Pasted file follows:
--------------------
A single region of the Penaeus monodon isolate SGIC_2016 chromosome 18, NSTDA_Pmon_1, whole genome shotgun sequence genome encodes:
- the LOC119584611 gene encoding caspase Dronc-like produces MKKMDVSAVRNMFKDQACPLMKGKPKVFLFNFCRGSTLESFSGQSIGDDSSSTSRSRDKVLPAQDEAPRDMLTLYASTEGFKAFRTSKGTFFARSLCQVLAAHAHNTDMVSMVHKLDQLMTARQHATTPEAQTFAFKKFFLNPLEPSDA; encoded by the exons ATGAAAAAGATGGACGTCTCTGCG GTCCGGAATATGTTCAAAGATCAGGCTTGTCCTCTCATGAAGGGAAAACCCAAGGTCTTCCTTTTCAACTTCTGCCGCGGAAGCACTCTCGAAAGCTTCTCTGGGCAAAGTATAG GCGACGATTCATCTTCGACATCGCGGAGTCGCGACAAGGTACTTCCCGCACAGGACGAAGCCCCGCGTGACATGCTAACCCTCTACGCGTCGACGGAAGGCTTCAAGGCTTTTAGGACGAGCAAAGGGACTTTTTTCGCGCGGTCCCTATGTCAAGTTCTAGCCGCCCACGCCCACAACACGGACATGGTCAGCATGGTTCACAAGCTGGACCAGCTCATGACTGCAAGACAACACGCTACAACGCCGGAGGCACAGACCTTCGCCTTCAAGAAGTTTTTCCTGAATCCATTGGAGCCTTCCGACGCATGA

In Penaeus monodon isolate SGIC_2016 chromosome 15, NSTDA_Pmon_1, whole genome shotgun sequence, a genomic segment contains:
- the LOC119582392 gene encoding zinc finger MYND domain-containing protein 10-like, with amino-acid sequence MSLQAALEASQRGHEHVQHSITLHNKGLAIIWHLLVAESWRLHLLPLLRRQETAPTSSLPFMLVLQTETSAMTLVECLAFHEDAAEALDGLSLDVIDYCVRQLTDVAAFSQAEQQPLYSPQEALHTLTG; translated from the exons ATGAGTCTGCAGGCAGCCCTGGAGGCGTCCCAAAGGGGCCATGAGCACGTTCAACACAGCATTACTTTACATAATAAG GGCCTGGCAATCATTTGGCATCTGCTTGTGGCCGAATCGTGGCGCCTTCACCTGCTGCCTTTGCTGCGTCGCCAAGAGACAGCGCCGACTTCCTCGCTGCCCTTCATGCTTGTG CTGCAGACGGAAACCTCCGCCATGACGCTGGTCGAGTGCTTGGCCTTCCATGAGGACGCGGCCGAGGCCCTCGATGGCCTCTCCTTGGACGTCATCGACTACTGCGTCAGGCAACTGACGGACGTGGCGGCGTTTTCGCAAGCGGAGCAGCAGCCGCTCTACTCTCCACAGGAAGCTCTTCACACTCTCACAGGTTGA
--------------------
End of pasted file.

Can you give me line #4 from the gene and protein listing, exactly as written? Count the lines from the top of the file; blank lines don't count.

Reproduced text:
- the LOC119582392 gene encoding zinc finger MYND domain-containing protein 10-like, with amino-acid sequence MSLQAALEASQRGHEHVQHSITLHNKGLAIIWHLLVAESWRLHLLPLLRRQETAPTSSLPFMLVLQTETSAMTLVECLAFHEDAAEALDGLSLDVIDYCVRQLTDVAAFSQAEQQPLYSPQEALHTLTG; translated from the exons ATGAGTCTGCAGGCAGCCCTGGAGGCGTCCCAAAGGGGCCATGAGCACGTTCAACACAGCATTACTTTACATAATAAG GGCCTGGCAATCATTTGGCATCTGCTTGTGGCCGAATCGTGGCGCCTTCACCTGCTGCCTTTGCTGCGTCGCCAAGAGACAGCGCCGACTTCCTCGCTGCCCTTCATGCTTGTG CTGCAGACGGAAACCTCCGCCATGACGCTGGTCGAGTGCTTGGCCTTCCATGAGGACGCGGCCGAGGCCCTCGATGGCCTCTCCTTGGACGTCATCGACTACTGCGTCAGGCAACTGACGGACGTGGCGGCGTTTTCGCAAGCGGAGCAGCAGCCGCTCTACTCTCCACAGGAAGCTCTTCACACTCTCACAGGTTGA